I’ve run into facsimiles and near misses of that mythical loft in my peregrinations around New York: in Stephen Jay Gould’s library in his loft on Greene Street; in my friend Steven’s mini-loft in the Flatiron District; in the studios of my painter pals Adam and Marcia. And there are things in that mythical loft that I live with now: the innumerable books; the posters, prints, brass rubbings I brought from East Lansing and England; the calligraphy pens and inks and computer; the convertible futon. The latter item, however, has lost its rosy tinge of romanticism for me, from having to make it up every day, as I obsessively do. I find myself longing now for a substantial antique sleigh bed complete with a Sealey Posturpedic mattress and ensconced in a real bedroom. My friend Carol—a painter—and I worry frequently about this propensity for amenities during our weekly pub crawls. Is the desire for a real bed an indicator of our hopeless bourgeois-ness? What's this "noble poverty" stuff anyway, besides a conscience-salving device for the talentless wealthy? If we desire these nice things, does that mean we don't have the artistic equivalent of "the right stuff"? That we're merely in love with the idea, the romanticism, of being struggling artists? I mean, Diane has a nice house. . . .

      I had a disturbing conversation about these questions the other day with my mother. As a child of the Depression, she worries constantly about whether I have savings (I don't), health insurance (ditto), and job security (does anyone?). She wants me to have good furniture, a set of Limoges china for entertaining, a microwave, and I'll admit I wouldn't mind having some of these things. But having finally chucked my corporate job and set myself up as a freelancer, I'm now in the ranks of what I've seen called the "privileged poor," those of us with good educations, an appreciation of fine art, and no capital with which to indulge in it. On the phone recently, my mother wondered what my goals were now. I asked why I had to have any, beyond living and writing, and she was momentarily stymied. It had never occurred to her that I could give up having really specific goals; I'd always had them: go to college, go to graduate school, get an academic post, teach, write, publish, finish a novel, become well-respected in my field.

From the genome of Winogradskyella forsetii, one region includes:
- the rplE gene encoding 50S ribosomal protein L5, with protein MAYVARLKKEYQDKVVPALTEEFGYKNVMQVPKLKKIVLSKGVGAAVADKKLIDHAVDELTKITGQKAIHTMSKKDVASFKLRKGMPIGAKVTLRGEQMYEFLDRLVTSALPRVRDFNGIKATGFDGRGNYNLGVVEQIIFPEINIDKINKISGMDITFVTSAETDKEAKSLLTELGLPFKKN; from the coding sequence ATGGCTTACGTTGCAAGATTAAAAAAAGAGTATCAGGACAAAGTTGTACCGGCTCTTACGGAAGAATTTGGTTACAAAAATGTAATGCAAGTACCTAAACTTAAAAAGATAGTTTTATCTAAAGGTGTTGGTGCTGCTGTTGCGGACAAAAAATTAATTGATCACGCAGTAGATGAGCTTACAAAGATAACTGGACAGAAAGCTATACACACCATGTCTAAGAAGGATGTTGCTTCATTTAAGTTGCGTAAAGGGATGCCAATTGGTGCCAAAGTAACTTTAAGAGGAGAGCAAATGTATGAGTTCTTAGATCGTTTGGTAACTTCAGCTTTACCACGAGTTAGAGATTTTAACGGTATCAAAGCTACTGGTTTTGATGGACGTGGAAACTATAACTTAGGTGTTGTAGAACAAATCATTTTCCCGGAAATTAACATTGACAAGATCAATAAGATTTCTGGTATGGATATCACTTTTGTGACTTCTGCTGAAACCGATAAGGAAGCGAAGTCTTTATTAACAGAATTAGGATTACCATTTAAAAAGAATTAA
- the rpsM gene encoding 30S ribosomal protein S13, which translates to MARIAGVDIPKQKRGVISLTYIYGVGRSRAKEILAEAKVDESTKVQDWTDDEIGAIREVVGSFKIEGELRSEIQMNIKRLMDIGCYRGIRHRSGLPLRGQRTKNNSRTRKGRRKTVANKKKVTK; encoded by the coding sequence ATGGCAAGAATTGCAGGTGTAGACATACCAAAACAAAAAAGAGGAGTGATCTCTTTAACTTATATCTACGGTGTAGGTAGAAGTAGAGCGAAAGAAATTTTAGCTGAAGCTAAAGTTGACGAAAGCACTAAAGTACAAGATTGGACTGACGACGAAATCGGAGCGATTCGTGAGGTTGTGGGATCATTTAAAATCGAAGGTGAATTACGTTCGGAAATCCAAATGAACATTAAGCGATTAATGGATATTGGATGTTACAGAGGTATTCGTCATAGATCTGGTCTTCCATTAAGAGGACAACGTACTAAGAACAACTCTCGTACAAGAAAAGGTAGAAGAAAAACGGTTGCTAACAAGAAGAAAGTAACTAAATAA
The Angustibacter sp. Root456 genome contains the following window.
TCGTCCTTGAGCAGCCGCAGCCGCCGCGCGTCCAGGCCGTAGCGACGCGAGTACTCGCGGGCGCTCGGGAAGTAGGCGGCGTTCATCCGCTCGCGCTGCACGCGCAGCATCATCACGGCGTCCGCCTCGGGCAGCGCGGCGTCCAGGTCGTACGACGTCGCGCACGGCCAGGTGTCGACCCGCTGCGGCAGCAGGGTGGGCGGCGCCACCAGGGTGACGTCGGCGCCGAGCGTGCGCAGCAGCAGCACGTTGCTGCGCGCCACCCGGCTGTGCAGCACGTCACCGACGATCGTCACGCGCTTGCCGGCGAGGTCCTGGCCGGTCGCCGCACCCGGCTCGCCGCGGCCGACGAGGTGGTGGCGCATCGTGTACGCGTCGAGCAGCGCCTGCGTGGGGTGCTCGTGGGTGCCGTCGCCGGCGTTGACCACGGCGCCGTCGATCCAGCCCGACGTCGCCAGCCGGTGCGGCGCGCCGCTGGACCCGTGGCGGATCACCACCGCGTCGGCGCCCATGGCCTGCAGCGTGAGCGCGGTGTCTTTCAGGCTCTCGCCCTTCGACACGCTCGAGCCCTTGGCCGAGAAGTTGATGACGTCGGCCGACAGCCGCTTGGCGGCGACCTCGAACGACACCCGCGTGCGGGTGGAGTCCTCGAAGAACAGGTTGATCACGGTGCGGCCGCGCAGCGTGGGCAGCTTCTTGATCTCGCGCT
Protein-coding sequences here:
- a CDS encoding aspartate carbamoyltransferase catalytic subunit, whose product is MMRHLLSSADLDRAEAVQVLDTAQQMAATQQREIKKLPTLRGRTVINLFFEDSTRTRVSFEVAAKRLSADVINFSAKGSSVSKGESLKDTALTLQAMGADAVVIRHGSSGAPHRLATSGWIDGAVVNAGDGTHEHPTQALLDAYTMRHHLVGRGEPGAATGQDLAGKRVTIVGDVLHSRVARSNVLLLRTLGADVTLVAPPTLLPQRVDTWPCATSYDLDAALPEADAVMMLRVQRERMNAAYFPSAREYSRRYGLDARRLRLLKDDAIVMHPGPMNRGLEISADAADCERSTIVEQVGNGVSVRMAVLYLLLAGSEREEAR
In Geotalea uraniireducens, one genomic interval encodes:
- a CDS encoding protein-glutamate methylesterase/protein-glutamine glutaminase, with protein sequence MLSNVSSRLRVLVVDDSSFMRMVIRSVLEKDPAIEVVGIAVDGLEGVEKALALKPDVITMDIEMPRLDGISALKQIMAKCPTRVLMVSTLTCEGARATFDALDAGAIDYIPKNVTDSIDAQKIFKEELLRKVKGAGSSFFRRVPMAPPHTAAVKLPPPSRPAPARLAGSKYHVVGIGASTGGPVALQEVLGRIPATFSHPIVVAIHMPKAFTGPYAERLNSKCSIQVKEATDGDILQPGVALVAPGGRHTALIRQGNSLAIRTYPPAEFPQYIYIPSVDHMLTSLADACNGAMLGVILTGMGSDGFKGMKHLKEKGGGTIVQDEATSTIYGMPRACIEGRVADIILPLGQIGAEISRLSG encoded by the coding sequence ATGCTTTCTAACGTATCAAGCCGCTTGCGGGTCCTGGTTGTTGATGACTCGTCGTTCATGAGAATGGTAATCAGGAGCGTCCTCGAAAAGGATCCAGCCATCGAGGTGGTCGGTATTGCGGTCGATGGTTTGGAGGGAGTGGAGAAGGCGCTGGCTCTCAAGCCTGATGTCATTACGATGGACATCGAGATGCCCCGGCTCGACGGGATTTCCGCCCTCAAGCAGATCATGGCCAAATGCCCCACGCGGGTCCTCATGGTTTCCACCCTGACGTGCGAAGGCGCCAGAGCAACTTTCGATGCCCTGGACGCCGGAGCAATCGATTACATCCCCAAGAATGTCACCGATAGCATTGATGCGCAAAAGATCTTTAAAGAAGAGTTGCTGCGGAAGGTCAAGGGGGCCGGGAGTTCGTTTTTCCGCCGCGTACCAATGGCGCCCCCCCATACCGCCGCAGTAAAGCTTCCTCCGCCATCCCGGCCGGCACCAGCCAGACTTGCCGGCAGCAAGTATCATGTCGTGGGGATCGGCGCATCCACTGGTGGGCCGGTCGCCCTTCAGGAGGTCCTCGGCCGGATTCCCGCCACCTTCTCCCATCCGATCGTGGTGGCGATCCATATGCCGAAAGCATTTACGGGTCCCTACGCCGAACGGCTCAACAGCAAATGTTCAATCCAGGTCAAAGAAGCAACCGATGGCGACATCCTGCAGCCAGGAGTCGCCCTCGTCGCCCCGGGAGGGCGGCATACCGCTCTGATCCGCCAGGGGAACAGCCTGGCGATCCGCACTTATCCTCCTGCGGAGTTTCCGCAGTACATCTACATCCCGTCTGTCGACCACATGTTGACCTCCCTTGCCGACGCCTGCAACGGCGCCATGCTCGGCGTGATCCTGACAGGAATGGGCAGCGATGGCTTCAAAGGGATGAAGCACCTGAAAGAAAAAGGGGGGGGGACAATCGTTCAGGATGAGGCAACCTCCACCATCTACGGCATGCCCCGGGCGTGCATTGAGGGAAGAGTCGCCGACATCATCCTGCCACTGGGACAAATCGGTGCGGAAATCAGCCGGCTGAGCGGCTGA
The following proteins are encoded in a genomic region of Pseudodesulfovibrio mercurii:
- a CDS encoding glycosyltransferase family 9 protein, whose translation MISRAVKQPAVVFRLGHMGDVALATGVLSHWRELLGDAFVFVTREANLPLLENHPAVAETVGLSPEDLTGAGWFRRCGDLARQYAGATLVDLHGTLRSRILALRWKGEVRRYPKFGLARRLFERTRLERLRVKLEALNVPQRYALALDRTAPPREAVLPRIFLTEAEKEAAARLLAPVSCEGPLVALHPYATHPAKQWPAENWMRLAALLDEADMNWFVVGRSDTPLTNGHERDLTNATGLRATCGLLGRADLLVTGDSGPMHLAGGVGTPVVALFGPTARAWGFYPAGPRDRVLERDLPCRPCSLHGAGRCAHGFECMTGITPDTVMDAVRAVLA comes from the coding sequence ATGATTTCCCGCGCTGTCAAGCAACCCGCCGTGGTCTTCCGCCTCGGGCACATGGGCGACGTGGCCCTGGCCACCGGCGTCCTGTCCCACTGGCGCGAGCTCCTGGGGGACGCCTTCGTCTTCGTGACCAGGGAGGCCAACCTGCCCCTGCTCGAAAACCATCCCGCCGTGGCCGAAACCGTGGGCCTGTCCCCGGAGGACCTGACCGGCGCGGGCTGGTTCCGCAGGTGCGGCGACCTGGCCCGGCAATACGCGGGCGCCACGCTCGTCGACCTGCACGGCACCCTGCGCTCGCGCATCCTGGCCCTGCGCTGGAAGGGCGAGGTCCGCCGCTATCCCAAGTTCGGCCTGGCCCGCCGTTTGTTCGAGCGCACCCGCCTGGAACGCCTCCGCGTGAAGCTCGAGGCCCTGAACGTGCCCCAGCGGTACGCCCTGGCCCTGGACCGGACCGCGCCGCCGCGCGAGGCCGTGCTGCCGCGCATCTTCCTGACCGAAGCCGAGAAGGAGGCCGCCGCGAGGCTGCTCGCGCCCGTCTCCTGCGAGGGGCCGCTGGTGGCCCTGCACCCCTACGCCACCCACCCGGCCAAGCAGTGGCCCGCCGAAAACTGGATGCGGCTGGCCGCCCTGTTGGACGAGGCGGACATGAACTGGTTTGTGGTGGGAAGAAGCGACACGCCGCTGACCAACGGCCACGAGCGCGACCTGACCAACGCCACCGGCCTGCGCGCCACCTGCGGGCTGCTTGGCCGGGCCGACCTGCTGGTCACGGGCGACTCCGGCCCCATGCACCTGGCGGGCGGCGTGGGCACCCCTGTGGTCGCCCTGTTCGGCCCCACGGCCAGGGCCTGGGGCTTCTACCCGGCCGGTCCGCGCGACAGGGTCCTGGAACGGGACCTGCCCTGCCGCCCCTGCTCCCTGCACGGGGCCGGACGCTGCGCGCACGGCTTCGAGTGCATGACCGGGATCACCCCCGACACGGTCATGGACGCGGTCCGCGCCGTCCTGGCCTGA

Have a steady job.

      I'm sure my parents never dreamed I'd end up the way I am, just getting by, unknown. Lower middle class themselves, they expected I would do better than they, and struggled to get me a good education to assure that I would. So I did well in school, but somewhere along the path of my goals, I got sidetracked. I moved to New York, to Babylon. I was seduced by the Boho Zone. But even when I was working in the corporate world, I was never more than lower middle class because I couldn't bear to dress for success. Worse, I was miserably unhappy because I was too exhausted to write when I got home. I discovered, too, that working nine to five in a meaningless job left me with nothing to say. For five years I wrote only a few poems, struggled to finish a novel, and read very little. I mourn the stories that have vaporized because I was too tired to write them down. During those five dry years, I cried a lot without knowing why. At the time, I thought it was because I was carrying a torch for someone I'd left in Michigan, but in retrospect, I think I was still struggling with the tension between what's expected of us as adults—by society, our family, and ourselves—and what we feel we must do.